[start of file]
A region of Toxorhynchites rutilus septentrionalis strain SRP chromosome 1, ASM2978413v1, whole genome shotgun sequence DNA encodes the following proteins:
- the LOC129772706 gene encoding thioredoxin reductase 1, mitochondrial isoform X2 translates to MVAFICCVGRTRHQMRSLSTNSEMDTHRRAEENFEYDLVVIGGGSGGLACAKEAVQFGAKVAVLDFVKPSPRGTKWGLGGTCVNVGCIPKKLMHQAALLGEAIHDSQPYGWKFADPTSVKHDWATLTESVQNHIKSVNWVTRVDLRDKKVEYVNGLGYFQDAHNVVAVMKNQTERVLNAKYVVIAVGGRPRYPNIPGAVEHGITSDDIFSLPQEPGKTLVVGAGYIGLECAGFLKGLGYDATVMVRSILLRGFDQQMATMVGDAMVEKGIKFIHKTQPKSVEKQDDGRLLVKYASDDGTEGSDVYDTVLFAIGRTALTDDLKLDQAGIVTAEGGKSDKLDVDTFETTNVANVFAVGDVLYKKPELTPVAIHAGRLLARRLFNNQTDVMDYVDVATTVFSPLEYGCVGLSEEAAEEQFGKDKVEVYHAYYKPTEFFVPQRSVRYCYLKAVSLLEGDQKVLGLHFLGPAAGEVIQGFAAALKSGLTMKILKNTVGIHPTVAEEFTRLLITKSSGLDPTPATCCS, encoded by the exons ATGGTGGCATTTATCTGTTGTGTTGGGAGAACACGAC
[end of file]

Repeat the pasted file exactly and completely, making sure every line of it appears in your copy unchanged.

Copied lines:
A region of Toxorhynchites rutilus septentrionalis strain SRP chromosome 1, ASM2978413v1, whole genome shotgun sequence DNA encodes the following proteins:
- the LOC129772706 gene encoding thioredoxin reductase 1, mitochondrial isoform X2 translates to MVAFICCVGRTRHQMRSLSTNSEMDTHRRAEENFEYDLVVIGGGSGGLACAKEAVQFGAKVAVLDFVKPSPRGTKWGLGGTCVNVGCIPKKLMHQAALLGEAIHDSQPYGWKFADPTSVKHDWATLTESVQNHIKSVNWVTRVDLRDKKVEYVNGLGYFQDAHNVVAVMKNQTERVLNAKYVVIAVGGRPRYPNIPGAVEHGITSDDIFSLPQEPGKTLVVGAGYIGLECAGFLKGLGYDATVMVRSILLRGFDQQMATMVGDAMVEKGIKFIHKTQPKSVEKQDDGRLLVKYASDDGTEGSDVYDTVLFAIGRTALTDDLKLDQAGIVTAEGGKSDKLDVDTFETTNVANVFAVGDVLYKKPELTPVAIHAGRLLARRLFNNQTDVMDYVDVATTVFSPLEYGCVGLSEEAAEEQFGKDKVEVYHAYYKPTEFFVPQRSVRYCYLKAVSLLEGDQKVLGLHFLGPAAGEVIQGFAAALKSGLTMKILKNTVGIHPTVAEEFTRLLITKSSGLDPTPATCCS, encoded by the exons ATGGTGGCATTTATCTGTTGTGTTGGGAGAACACGAC